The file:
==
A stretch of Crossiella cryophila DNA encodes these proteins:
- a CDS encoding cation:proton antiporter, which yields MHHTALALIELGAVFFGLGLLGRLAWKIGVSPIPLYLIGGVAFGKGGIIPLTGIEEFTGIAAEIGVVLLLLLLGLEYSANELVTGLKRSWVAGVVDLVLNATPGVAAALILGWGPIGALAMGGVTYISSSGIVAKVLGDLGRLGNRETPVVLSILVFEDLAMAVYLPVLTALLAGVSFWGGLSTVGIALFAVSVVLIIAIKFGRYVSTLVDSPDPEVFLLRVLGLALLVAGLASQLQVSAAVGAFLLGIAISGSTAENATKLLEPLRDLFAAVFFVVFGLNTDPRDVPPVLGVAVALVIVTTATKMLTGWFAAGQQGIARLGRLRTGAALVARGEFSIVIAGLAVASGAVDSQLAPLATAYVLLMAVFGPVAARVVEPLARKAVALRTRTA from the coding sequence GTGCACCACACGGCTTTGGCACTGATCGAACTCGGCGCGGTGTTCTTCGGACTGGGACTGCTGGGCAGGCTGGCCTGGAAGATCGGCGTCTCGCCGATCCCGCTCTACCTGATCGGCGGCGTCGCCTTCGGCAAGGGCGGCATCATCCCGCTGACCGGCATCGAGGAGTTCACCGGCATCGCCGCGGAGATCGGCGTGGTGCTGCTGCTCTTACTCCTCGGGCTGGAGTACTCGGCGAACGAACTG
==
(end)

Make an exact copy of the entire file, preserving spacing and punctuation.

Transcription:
A stretch of Crossiella cryophila DNA encodes these proteins:
- a CDS encoding cation:proton antiporter, which yields MHHTALALIELGAVFFGLGLLGRLAWKIGVSPIPLYLIGGVAFGKGGIIPLTGIEEFTGIAAEIGVVLLLLLLGLEYSANELVTGLKRSWVAGVVDLVLNATPGVAAALILGWGPIGALAMGGVTYISSSGIVAKVLGDLGRLGNRETPVVLSILVFEDLAMAVYLPVLTALLAGVSFWGGLSTVGIALFAVSVVLIIAIKFGRYVSTLVDSPDPEVFLLRVLGLALLVAGLASQLQVSAAVGAFLLGIAISGSTAENATKLLEPLRDLFAAVFFVVFGLNTDPRDVPPVLGVAVALVIVTTATKMLTGWFAAGQQGIARLGRLRTGAALVARGEFSIVIAGLAVASGAVDSQLAPLATAYVLLMAVFGPVAARVVEPLARKAVALRTRTA from the coding sequence GTGCACCACACGGCTTTGGCACTGATCGAACTCGGCGCGGTGTTCTTCGGACTGGGACTGCTGGGCAGGCTGGCCTGGAAGATCGGCGTCTCGCCGATCCCGCTCTACCTGATCGGCGGCGTCGCCTTCGGCAAGGGCGGCATCATCCCGCTGACCGGCATCGAGGAGTTCACCGGCATCGCCGCGGAGATCGGCGTGGTGCTGCTGCTCTTACTCCTCGGGCTGGAGTACTCGGCGAACGAACTG